SOS Outreach celebrates its biggest season of impact in Eagle County

From left, Nadia Guerriero, Erik Corral, Seth Ehrlich, Yasmin Guerrero, Fernanda Landeros and Beth Howard celebrate SOS Outreach's most successful season yet in Eagle County during a luncheon at Vail Mountain.
Courtesy photo

Community supporters gathered at Vail Mountain’s Sarge’s Shelter for a luncheon to celebrate the local youth development nonprofit, SOS Outreach, for its most successful season of impact in Eagle County. This season over 490 youth, from Gypsum to Red Cliff, enrolled in SOS programs, which use a combination of mountain sports and mentorship to deliver a multi-year curriculum focused on social-emotional learning, service to the community, and developing a sense of belonging.

“This is the most young people engaged locally in Eagle County programs since our inception at Vail Mountain in 1993,” said Seth Ehrlich, SOS Outreach Executive Director, in a media release. “And not only that, but we’ve increased our long-term impact on youth significantly. We now have more participants engaging in our multi-year mentoring program than ever before.”

Over 220 kids and teens are participating in SOS’ mentor program, and 64 of them, roughly a quarter, have been in the program for six or more years.

The other 270 youth are in the SOS introductory program called “Learn to Ride.” Upon completion of the introductory year, youth are eligible to advance into the mentor program. Learn to Ride is predominantly focused on mountain access and developing skiing/snowboarding fundamentals. Despite having the mountains essentially in their backyard, 15% of this season’s Learn to Ride participants have never been on the mountain before, and a large portion of participants have only been on the mountain once or twice.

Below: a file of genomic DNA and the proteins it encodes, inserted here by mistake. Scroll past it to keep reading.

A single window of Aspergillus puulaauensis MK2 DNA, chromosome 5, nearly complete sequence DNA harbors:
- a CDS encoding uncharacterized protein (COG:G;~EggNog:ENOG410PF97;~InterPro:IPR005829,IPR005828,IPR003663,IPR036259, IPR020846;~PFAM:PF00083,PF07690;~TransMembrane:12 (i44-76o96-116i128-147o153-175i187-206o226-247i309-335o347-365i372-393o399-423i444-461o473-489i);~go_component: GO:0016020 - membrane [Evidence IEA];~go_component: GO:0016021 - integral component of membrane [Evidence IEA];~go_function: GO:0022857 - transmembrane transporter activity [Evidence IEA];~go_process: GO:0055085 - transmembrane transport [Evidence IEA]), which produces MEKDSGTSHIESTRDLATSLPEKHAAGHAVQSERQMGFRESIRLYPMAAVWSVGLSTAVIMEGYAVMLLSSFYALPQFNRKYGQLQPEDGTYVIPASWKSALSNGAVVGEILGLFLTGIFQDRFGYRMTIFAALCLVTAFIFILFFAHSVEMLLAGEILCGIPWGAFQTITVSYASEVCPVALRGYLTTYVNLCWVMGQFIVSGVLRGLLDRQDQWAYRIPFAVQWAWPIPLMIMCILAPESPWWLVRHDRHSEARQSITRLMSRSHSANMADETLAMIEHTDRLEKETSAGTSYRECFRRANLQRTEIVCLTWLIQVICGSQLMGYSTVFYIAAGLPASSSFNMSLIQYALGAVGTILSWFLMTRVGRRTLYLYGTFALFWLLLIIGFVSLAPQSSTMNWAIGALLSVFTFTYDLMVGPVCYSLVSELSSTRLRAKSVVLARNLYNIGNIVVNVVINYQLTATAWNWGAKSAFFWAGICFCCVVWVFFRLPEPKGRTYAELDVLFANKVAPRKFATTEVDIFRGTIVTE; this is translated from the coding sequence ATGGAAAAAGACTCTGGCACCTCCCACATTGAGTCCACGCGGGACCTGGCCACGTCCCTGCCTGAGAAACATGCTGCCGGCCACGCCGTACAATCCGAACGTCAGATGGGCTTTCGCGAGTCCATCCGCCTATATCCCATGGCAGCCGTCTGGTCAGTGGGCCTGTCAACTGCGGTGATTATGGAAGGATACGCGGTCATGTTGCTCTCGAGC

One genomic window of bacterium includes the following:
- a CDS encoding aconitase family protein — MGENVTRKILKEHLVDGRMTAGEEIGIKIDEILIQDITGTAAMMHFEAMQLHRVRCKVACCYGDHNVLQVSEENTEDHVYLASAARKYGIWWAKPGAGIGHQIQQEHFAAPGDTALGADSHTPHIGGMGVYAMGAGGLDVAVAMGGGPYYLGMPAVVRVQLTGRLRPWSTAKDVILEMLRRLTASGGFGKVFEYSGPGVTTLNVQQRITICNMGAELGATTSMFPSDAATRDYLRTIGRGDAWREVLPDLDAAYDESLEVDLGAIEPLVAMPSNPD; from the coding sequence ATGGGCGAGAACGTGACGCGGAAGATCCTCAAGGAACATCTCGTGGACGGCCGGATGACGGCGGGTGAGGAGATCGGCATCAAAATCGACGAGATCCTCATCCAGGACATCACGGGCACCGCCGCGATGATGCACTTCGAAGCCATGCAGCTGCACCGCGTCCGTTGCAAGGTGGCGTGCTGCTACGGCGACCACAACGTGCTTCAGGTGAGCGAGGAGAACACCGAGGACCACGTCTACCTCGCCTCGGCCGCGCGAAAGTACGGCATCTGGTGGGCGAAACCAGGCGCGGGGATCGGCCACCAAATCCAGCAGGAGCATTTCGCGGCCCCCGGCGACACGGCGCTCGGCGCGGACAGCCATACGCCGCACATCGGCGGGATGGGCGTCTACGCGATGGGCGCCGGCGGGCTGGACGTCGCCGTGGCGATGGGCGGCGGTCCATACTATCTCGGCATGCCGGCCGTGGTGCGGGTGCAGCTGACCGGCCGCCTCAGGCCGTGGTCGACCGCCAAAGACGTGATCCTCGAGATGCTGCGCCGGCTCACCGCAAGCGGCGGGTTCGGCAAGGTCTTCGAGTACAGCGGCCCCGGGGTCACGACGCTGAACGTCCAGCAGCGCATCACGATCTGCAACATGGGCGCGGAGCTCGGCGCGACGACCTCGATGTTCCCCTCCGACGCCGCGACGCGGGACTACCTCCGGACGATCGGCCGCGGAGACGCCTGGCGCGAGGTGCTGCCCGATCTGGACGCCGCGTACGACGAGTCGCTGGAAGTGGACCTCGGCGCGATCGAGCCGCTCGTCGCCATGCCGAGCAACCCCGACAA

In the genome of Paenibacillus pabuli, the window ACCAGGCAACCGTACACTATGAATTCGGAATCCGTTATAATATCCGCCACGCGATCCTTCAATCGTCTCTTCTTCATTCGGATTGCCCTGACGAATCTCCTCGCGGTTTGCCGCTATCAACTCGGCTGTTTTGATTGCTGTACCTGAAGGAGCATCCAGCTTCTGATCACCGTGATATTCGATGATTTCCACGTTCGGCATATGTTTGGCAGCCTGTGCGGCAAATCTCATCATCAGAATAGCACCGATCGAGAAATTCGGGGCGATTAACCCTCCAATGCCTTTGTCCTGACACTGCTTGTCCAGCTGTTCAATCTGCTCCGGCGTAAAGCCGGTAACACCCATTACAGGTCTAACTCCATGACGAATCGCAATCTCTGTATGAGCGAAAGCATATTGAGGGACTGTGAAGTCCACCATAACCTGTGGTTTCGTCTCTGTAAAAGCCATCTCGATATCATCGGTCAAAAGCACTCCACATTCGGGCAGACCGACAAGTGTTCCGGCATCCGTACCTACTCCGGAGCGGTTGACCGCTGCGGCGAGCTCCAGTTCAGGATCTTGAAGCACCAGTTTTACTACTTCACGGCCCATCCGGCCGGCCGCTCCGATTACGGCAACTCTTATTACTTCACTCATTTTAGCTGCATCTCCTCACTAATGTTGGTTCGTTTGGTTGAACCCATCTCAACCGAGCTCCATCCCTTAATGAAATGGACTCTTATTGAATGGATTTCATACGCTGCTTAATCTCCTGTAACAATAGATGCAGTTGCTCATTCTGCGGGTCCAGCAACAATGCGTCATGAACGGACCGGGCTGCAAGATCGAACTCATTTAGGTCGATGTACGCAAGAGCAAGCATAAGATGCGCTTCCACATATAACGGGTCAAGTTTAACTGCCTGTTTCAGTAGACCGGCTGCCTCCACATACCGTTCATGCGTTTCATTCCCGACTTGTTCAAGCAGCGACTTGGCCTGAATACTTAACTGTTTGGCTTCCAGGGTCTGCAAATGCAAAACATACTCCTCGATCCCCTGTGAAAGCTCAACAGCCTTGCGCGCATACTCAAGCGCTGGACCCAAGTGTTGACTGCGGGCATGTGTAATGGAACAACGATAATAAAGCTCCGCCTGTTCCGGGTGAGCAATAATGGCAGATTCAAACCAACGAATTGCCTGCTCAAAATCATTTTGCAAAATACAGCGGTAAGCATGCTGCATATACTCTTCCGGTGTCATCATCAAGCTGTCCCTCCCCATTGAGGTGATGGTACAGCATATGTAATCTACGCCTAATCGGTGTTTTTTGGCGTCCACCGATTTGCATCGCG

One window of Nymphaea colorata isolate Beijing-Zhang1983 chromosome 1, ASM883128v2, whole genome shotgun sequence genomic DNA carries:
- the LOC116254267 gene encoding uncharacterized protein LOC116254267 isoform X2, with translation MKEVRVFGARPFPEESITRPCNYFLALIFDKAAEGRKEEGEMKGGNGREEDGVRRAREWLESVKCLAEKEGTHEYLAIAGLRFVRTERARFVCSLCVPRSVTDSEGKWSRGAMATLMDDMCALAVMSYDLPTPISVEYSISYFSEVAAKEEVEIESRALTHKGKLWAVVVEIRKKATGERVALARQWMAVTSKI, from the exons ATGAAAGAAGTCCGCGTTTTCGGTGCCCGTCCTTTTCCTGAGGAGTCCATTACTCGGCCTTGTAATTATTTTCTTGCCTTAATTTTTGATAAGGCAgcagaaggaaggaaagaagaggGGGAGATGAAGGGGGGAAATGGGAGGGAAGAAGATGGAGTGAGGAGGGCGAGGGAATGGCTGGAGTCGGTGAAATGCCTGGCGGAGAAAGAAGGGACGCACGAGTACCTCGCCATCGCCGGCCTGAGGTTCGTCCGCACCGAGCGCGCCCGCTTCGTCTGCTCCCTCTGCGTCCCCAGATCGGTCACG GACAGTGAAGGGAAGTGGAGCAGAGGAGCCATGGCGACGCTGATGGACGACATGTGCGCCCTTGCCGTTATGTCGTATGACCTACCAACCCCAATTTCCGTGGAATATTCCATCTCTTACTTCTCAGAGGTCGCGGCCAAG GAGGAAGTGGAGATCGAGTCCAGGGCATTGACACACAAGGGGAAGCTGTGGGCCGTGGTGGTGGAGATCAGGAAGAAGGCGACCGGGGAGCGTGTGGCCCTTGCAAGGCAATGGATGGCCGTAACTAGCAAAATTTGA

“Increasing access is important, but for us, mountain access is only the beginning of the story,” Ehrlich said. “We are focused on getting more kids to participate in more years of the program.”

Support Local Journalism

As participants advance through the mentor program, more opportunities become available. Once in high school, teens can become junior mentors and help mentor a younger group of fourth and fifth graders. They also can participate in SOS’ newest program, the Career Development Pipeline, which launched in Eagle County during the summer of 2022.

“As teens move up in the program, a lot of them wonder, ‘OK, I have this passion for the outdoors, now how can I turn that passion into a career?’ The Career Development Pipeline was designed to intentionally answer that question,” Ehrlich said.

Through the program, teens and alumni are placed in six-week paid summer apprenticeships with corporate partners like Vail Resorts, evo, Smartwool, and others. During the six-week intensive, participants gain hands-on experience in the outdoor industry and build professional relationships which they can leverage later on to jumpstart their career in the industry. “We are working with the next generation of industry professionals, leaders, and thinkers,” Ehrlich said. “SOS simply exists to build skills and bridge opportunities for the future generation so they can realize their full potential.”

Ehrlich emphasizes that the growth in the breadth and depth of the program is in large part, thanks to the increased support from local donors and partners.

“We have strong relationships with schools in the district, as well as with local youth agencies like My Future Pathways to ensure that young people who will benefit the most from our programs are being recommended,” Ehrlich said. “We are also incredibly grateful for our partnership with Vail and Beaver Creek in tandem with Vail Resorts’ Epic Promise. They’ve made our programs possible since the beginning and made our participants feel so welcome out on the mountain.”

Though SOS’ winter season of programming is not over yet, Ehrlich is already looking ahead to the future.

“The strides our participants have made just this season alone is cause for celebration,” Ehrlich said. “But we also recognize that, now more than ever, kids need programs like SOS Outreach and we are committed to increasing our capacity to ensure that every young person has the opportunity to thrive regardless of their life circumstances.”

Support Local Journalism